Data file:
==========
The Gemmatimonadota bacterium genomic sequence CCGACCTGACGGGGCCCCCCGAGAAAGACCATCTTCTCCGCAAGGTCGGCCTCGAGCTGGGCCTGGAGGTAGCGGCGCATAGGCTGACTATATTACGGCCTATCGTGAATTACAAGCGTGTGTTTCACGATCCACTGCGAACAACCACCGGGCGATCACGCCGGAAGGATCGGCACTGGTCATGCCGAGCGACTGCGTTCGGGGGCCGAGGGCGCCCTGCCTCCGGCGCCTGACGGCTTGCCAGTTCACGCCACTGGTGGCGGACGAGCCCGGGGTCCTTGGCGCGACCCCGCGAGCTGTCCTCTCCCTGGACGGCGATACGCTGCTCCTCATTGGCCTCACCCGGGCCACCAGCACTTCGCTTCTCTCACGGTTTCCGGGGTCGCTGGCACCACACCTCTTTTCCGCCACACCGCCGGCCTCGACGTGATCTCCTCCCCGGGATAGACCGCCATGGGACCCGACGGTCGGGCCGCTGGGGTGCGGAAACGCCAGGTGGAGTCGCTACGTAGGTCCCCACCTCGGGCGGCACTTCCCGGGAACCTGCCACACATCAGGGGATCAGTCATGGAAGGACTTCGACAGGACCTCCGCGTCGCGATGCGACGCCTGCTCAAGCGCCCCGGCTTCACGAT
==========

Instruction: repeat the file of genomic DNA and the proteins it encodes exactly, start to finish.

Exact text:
The Gemmatimonadota bacterium genomic sequence CCGACCTGACGGGGCCCCCCGAGAAAGACCATCTTCTCCGCAAGGTCGGCCTCGAGCTGGGCCTGGAGGTAGCGGCGCATAGGCTGACTATATTACGGCCTATCGTGAATTACAAGCGTGTGTTTCACGATCCACTGCGAACAACCACCGGGCGATCACGCCGGAAGGATCGGCACTGGTCATGCCGAGCGACTGCGTTCGGGGGCCGAGGGCGCCCTGCCTCCGGCGCCTGACGGCTTGCCAGTTCACGCCACTGGTGGCGGACGAGCCCGGGGTCCTTGGCGCGACCCCGCGAGCTGTCCTCTCCCTGGACGGCGATACGCTGCTCCTCATTGGCCTCACCCGGGCCACCAGCACTTCGCTTCTCTCACGGTTTCCGGGGTCGCTGGCACCACACCTCTTTTCCGCCACACCGCCGGCCTCGACGTGATCTCCTCCCCGGGATAGACCGCCATGGGACCCGACGGTCGGGCCGCTGGGGTGCGGAAACGCCAGGTGGAGTCGCTACGTAGGTCCCCACCTCGGGCGGCACTTCCCGGGAACCTGCCACACATCAGGGGATCAGTCATGGAAGGACTTCGACAGGACCTCCGCGTCGCGATGCGACGCCTGCTCAAGCGCCCCGGCTTCACGAT